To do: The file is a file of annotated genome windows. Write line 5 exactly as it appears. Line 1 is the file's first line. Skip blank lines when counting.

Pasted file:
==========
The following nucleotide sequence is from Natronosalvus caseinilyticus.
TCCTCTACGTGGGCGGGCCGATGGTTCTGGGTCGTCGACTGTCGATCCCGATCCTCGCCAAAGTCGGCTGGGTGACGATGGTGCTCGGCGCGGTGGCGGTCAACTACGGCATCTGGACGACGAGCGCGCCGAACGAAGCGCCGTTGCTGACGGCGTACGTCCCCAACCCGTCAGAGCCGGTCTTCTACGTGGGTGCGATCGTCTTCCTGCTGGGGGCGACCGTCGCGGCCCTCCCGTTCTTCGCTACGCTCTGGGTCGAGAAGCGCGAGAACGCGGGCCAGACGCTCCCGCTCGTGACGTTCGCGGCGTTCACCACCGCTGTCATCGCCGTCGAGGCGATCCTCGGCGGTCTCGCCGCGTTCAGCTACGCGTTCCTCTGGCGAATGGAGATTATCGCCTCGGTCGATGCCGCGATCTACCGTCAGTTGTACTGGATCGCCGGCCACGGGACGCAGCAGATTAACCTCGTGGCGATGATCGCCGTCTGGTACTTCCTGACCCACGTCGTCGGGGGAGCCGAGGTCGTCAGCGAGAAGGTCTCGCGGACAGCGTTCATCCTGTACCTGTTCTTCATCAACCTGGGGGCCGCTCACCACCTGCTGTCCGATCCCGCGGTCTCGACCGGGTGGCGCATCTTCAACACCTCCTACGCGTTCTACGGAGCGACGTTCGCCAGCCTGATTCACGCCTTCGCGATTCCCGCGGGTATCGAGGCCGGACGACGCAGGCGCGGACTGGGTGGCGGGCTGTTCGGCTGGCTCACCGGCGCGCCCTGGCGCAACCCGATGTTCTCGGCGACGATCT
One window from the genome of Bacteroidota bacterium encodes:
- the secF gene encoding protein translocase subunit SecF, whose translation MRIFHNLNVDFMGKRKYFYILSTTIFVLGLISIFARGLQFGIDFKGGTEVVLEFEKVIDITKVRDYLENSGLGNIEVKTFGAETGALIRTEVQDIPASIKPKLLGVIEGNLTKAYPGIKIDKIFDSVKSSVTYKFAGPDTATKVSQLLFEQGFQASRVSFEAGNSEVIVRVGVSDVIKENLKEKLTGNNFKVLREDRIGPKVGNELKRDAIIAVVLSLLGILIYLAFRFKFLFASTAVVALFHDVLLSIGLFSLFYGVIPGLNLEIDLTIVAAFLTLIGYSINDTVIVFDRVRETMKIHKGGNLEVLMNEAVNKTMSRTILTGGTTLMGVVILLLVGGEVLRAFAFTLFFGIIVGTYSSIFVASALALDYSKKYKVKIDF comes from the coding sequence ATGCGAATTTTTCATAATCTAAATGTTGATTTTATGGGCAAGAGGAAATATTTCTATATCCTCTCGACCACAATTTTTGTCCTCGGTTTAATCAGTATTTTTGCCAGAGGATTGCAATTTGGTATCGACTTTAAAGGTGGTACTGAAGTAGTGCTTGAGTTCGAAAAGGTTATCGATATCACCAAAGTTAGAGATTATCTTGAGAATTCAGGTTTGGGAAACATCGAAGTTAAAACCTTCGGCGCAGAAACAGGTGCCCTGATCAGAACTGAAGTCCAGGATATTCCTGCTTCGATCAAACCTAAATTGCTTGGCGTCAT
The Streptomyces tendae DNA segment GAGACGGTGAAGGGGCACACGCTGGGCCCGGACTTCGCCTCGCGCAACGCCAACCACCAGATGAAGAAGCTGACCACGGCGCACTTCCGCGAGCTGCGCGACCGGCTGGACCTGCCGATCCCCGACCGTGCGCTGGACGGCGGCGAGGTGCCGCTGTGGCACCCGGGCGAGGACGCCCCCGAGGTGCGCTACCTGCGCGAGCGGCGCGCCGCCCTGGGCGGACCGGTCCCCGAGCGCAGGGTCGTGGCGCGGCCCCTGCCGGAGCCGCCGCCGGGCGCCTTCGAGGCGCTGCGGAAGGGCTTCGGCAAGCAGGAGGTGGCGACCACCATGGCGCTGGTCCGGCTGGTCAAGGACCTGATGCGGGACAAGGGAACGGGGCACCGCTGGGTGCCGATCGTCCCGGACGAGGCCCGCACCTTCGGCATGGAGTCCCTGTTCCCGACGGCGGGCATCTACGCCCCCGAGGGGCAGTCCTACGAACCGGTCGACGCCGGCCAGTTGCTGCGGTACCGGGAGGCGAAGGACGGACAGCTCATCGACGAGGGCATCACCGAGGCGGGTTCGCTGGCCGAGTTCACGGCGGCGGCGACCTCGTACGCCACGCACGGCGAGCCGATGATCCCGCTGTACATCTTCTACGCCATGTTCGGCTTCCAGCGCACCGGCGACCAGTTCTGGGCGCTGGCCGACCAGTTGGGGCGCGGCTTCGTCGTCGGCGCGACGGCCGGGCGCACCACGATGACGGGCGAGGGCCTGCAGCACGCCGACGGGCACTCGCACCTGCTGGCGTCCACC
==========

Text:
The Streptomyces tendae DNA segment GAGACGGTGAAGGGGCACACGCTGGGCCCGGACTTCGCCTCGCGCAACGCCAACCACCAGATGAAGAAGCTGACCACGGCGCACTTCCGCGAGCTGCGCGACCGGCTGGACCTGCCGATCCCCGACCGTGCGCTGGACGGCGGCGAGGTGCCGCTGTGGCACCCGGGCGAGGACGCCCCCGAGGTGCGCTACCTGCGCGAGCGGCGCGCCGCCCTGGGCGGACCGGTCCCCGAGCGCAGGGTCGTGGCGCGGCCCCTGCCGGAGCCGCCGCCGGGCGCCTTCGAGGCGCTGCGGAAGGGCTTCGGCAAGCAGGAGGTGGCGACCACCATGGCGCTGGTCCGGCTGGTCAAGGACCTGATGCGGGACAAGGGAACGGGGCACCGCTGGGTGCCGATCGTCCCGGACGAGGCCCGCACCTTCGGCATGGAGTCCCTGTTCCCGACGGCGGGCATCTACGCCCCCGAGGGGCAGTCCTACGAACCGGTCGACGCCGGCCAGTTGCTGCGGTACCGGGAGGCGAAGGACGGACAGCTCATCGACGAGGGCATCACCGAGGCGGGTTCGCTGGCCGAGTTCACGGCGGCGGCGACCTCGTACGCCACGCACGGCGAGCCGATGATCCCGCTGTACATCTTCTACGCCATGTTCGGCTTCCAGCGCACCGGCGACCAGTTCTGGGCGCTGGCCGACCAGTTGGGGCGCGGCTTCGTCGTCGGCGCGACGGCCGGGCGCACCACGATGACGGGCGAGGGCCTGCAGCACGCCGACGGGCACTCGCACCTGCTGGCGTCCACC